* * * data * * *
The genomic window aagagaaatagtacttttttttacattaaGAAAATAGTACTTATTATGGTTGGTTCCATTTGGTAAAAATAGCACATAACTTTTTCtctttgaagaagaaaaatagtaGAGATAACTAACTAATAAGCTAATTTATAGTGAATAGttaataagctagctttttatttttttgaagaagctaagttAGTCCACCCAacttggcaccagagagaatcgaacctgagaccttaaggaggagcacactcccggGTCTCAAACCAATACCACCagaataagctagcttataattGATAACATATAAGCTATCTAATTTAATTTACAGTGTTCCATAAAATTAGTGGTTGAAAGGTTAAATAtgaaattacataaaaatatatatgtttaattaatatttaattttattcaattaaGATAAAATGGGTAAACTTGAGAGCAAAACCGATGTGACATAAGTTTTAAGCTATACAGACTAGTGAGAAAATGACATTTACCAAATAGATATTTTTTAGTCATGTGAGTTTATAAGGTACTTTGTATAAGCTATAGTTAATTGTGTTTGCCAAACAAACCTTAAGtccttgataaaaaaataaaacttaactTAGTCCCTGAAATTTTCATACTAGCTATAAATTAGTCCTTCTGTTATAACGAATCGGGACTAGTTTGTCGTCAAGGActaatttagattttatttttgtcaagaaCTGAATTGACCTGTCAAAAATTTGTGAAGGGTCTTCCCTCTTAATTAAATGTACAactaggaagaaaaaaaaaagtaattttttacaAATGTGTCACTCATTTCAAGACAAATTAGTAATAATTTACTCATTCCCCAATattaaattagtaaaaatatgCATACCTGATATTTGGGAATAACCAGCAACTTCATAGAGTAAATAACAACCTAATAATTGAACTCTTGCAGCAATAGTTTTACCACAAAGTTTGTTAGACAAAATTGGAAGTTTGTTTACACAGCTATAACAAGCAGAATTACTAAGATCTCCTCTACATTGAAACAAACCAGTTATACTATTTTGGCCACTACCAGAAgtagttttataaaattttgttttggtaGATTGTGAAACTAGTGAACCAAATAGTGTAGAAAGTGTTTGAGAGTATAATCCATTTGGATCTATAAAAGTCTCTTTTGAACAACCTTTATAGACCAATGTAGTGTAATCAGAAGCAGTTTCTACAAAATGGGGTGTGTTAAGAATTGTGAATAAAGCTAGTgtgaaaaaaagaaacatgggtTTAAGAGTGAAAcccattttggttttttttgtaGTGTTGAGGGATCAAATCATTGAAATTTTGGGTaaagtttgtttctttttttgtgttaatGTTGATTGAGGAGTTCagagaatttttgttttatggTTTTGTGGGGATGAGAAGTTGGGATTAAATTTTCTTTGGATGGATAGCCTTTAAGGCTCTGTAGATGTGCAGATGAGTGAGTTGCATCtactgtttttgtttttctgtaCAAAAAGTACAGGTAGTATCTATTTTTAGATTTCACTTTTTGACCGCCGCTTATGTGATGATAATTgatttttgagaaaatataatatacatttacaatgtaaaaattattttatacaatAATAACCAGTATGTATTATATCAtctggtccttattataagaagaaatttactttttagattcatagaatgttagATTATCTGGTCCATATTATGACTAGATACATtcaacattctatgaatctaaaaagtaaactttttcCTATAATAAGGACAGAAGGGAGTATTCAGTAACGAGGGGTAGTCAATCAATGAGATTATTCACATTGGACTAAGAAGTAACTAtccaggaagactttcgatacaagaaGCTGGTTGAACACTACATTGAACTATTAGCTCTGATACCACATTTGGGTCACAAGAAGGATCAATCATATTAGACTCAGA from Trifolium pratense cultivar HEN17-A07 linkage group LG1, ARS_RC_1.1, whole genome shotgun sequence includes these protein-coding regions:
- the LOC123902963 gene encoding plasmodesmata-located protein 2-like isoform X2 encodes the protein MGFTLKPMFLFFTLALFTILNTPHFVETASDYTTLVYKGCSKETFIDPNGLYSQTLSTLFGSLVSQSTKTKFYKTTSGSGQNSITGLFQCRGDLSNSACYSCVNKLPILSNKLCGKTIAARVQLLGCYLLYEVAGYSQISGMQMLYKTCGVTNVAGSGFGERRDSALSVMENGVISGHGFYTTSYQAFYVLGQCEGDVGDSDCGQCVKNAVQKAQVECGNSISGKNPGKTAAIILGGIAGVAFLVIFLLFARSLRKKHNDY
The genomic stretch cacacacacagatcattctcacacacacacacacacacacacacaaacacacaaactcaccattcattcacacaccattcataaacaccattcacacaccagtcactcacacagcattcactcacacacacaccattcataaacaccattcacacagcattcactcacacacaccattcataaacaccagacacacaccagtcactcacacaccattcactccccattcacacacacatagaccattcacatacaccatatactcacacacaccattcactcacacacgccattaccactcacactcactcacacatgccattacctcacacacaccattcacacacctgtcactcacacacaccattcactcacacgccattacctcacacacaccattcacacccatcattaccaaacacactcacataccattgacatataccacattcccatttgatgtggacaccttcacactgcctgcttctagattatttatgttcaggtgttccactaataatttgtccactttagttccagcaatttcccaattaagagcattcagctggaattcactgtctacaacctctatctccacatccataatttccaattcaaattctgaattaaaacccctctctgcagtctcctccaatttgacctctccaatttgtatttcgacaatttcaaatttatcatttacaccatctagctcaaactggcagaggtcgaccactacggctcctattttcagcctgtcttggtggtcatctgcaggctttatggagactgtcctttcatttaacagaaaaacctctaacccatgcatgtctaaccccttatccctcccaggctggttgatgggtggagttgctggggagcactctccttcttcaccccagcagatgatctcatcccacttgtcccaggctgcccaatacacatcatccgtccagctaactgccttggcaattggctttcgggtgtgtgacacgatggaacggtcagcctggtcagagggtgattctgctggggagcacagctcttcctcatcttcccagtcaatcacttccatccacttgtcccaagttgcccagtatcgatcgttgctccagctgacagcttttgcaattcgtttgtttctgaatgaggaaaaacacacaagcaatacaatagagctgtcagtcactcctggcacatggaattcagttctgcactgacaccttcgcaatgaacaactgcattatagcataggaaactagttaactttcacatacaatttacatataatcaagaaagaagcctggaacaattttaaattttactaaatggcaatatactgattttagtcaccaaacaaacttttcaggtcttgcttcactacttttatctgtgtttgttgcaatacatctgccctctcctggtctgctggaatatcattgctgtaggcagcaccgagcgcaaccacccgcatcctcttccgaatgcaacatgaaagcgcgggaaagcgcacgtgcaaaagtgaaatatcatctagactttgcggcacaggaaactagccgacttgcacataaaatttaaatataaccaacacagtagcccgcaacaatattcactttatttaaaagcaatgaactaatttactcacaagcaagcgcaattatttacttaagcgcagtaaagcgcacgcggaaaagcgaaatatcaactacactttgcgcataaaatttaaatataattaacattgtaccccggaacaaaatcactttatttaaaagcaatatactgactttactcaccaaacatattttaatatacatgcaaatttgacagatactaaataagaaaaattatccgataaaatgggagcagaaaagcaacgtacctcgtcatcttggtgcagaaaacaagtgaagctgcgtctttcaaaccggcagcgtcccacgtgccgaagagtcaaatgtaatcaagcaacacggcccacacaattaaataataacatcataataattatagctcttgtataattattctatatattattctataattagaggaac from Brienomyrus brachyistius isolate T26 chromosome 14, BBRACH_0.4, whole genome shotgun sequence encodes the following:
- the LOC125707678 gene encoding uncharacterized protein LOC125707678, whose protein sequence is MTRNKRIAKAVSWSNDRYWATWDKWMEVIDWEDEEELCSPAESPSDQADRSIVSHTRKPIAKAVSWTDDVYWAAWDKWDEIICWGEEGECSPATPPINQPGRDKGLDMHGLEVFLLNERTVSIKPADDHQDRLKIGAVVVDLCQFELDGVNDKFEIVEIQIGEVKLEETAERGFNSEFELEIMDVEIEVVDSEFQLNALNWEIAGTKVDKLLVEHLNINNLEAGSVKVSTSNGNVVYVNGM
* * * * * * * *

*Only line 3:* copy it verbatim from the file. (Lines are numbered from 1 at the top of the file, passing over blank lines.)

The genomic stretch cacacacacagatcattctcacacacacacacacacacacacacaaacacacaaactcaccattcattcacacaccattcataaacaccattcacacaccagtcactcacacagcattcactcacacacacaccattcataaacaccattcacacagcattcactcacacacaccattcataaacaccagacacacaccagtcactcacacaccattcactccccattcacacacacatagaccattcacatacaccatatactcacacacaccattcactcacacacgccattaccactcacactcactcacacatgccattacctcacacacaccattcacacacctgtcactcacacacaccattcactcacacgccattacctcacacacaccattcacacccatcattaccaaacacactcacataccattgacatataccacattcccatttgatgtggacaccttcacactgcctgcttctagattatttatgttcaggtgttccactaataatttgtccactttagttccagcaatttcccaattaagagcattcagctggaattcactgtctacaacctctatctccacatccataatttccaattcaaattctgaattaaaacccctctctgcagtctcctccaatttgacctctccaatttgtatttcgacaatttcaaatttatcatttacaccatctagctcaaactggcagaggtcgaccactacggctcctattttcagcctgtcttggtggtcatctgcaggctttatggagactgtcctttcatttaacagaaaaacctctaacccatgcatgtctaaccccttatccctcccaggctggttgatgggtggagttgctggggagcactctccttcttcaccccagcagatgatctcatcccacttgtcccaggctgcccaatacacatcatccgtccagctaactgccttggcaattggctttcgggtgtgtgacacgatggaacggtcagcctggtcagagggtgattctgctggggagcacagctcttcctcatcttcccagtcaatcacttccatccacttgtcccaagttgcccagtatcgatcgttgctccagctgacagcttttgcaattcgtttgtttctgaatgaggaaaaacacacaagcaatacaatagagctgtcagtcactcctggcacatggaattcagttctgcactgacaccttcgcaatgaacaactgcattatagcataggaaactagttaactttcacatacaatttacatataatcaagaaagaagcctggaacaattttaaattttactaaatggcaatatactgattttagtcaccaaacaaacttttcaggtcttgcttcactacttttatctgtgtttgttgcaatacatctgccctctcctggtctgctggaatatcattgctgtaggcagcaccgagcgcaaccacccgcatcctcttccgaatgcaacatgaaagcgcgggaaagcgcacgtgcaaaagtgaaatatcatctagactttgcggcacaggaaactagccgacttgcacataaaatttaaatataaccaacacagtagcccgcaacaatattcactttatttaaaagcaatgaactaatttactcacaagcaagcgcaattatttacttaagcgcagtaaagcgcacgcggaaaagcgaaatatcaactacactttgcgcataaaatttaaatataattaacattgtaccccggaacaaaatcactttatttaaaagcaatatactgactttactcaccaaacatattttaatatacatgcaaatttgacagatactaaataagaaaaattatccgataaaatgggagcagaaaagcaacgtacctcgtcatcttggtgcagaaaacaagtgaagctgcgtctttcaaaccggcagcgtcccacgtgccgaagagtcaaatgtaatcaagcaacacggcccacacaattaaataataacatcataataattatagctcttgtataattattctatatattattctataattagaggaac from Brienomyrus brachyistius isolate T26 chromosome 14, BBRACH_0.4, whole genome shotgun sequence encodes the following: